The Earth is divided into several layers which have distinct chemical and seismic properties (depths in km):

0- 40 Crust
40- 400 Upper mantle
400- 650 Transition region
650-2700 Lower mantle
2700-2890 D'' layer
2890-5150 Outer core
5150-6378 Inner core

Taken as a whole, the Earth's chemical composition (by mass) is:
34.6% Iron
29.5% Oxygen
15.2% Silicon
12.7% Magnesium
2.4% Nickel
1.9% Sulfur
0.05% Titanium

What does Earth look like?
From space, Earth looks like a blue marble with white swirls and areas of brown, yellow, green and white. The blue is water, which covers about 71 percent of Earth's surface. The white swirls are clouds. The areas of brown, yellow and green are land. And the areas of white are ice and snow.

The equator is an imaginary circle that divides Earth into two halves. The northern half is called the Northern Hemisphere. The southern half is called the Southern Hemisphere. The northernmost point on Earth is called the North Pole. The southernmost point on Earth is called the South Pole.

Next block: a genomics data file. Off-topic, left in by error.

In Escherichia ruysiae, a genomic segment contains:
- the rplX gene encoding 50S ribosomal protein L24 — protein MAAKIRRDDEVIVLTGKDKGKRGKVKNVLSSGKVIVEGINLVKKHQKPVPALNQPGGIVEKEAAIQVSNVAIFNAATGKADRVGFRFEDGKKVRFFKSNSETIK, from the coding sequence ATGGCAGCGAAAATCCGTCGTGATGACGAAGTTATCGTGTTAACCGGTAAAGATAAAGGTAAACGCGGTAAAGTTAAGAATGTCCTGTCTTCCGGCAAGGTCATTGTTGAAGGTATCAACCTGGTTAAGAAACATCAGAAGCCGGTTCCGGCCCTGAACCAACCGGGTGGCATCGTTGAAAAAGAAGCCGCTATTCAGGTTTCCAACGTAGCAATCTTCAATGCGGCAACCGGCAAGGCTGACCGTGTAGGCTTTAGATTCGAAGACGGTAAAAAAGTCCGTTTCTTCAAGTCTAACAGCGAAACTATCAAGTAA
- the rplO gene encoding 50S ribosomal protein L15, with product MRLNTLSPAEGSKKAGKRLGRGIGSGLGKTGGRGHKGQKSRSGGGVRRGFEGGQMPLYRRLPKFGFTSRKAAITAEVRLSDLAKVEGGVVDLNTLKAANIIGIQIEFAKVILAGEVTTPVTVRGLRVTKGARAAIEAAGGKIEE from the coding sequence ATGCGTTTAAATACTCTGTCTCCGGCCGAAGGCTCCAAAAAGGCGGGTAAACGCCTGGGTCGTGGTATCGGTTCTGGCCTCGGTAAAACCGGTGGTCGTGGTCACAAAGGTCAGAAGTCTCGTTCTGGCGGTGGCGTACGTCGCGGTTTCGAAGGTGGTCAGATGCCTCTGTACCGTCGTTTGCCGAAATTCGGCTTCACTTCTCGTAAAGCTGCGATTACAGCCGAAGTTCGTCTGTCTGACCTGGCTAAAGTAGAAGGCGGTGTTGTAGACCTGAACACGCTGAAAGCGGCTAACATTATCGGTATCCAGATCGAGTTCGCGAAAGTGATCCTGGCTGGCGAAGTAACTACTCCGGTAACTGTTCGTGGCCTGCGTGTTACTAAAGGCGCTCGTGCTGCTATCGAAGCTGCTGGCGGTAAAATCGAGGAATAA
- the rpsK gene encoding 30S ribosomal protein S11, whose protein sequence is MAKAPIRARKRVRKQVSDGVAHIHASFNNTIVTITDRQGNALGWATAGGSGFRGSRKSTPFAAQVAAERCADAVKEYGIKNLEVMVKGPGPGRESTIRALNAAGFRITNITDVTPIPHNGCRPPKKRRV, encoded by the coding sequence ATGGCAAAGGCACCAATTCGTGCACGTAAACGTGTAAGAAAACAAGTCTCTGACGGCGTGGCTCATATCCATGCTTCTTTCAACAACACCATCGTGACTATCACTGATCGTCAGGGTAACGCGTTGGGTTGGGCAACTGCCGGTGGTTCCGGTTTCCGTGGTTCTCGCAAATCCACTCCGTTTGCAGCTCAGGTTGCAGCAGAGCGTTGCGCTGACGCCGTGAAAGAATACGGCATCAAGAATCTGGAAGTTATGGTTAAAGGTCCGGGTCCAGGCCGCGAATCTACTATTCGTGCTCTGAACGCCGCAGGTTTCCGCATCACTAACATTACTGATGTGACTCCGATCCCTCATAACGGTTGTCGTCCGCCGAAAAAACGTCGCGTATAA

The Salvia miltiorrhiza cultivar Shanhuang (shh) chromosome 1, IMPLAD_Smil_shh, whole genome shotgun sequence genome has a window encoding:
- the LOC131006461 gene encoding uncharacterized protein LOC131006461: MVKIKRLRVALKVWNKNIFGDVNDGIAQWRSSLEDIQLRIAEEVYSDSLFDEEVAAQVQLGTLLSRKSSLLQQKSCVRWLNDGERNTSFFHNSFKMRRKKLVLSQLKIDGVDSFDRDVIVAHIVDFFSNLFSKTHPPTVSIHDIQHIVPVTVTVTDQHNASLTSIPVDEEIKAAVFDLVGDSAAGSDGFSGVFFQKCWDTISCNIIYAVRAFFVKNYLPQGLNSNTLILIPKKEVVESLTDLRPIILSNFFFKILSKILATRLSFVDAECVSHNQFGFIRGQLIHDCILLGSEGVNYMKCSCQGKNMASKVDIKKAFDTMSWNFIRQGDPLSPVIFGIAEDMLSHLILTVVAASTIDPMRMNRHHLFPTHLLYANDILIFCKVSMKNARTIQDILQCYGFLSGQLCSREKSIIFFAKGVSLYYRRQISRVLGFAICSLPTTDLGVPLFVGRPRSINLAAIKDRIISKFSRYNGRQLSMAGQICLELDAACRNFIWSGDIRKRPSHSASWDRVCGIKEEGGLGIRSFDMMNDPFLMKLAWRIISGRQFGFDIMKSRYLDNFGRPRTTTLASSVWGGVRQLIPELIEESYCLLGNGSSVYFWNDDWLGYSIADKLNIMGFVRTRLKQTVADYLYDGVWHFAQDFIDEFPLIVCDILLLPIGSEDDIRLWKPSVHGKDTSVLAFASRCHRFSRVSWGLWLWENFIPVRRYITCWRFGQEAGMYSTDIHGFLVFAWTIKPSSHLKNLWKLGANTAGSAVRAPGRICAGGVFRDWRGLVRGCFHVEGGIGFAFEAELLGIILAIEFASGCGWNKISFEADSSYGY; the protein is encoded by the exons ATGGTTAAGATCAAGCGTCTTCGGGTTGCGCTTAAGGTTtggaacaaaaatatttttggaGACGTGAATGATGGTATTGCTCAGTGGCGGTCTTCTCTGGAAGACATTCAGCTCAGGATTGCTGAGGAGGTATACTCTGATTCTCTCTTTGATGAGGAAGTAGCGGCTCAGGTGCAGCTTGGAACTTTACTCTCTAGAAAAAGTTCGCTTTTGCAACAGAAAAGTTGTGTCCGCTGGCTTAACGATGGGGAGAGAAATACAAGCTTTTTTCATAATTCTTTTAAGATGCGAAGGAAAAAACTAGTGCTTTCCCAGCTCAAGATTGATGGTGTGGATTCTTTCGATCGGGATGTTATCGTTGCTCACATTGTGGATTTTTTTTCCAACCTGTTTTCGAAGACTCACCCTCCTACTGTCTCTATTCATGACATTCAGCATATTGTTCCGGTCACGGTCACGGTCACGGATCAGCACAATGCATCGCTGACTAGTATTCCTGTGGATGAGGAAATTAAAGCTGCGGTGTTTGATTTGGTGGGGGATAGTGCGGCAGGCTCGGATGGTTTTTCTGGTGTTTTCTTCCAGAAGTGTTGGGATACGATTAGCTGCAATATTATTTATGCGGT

How does Earth move?
Earth orbits the sun once every 365 days, or one year. The shape of its orbit is not quite a perfect circle. It's more like an oval, which causes Earth's distance from the sun to vary during the year. Earth is nearest the sun, or at "perihelion," in January when it's about 91 million miles away. Earth is farthest from the sun, or at "aphelion," in July when it's about 95 million miles away.

What is Earth made of?
Earth is unique among the known planets: it has an abundance of water. Other worlds — including a few moons — have atmospheres, ice, and even oceans, but only Earth has the right combination to sustain life.

Earth's oceans cover about 70 percent of the planet's surface with an average depth of 2.5 miles (4 kilometers). Fresh water exists in liquid form in lakes and rivers and as water vapor in the atmosphere, which causes much of Earth's weather.

Earth has multiple layers. The ocean basins and the continents compose the crust, the outermost layer. Earth's crust is between three and 46 miles (five and 75 km) deep. The thickest parts are under the continents and the thinnest parts are under the oceans.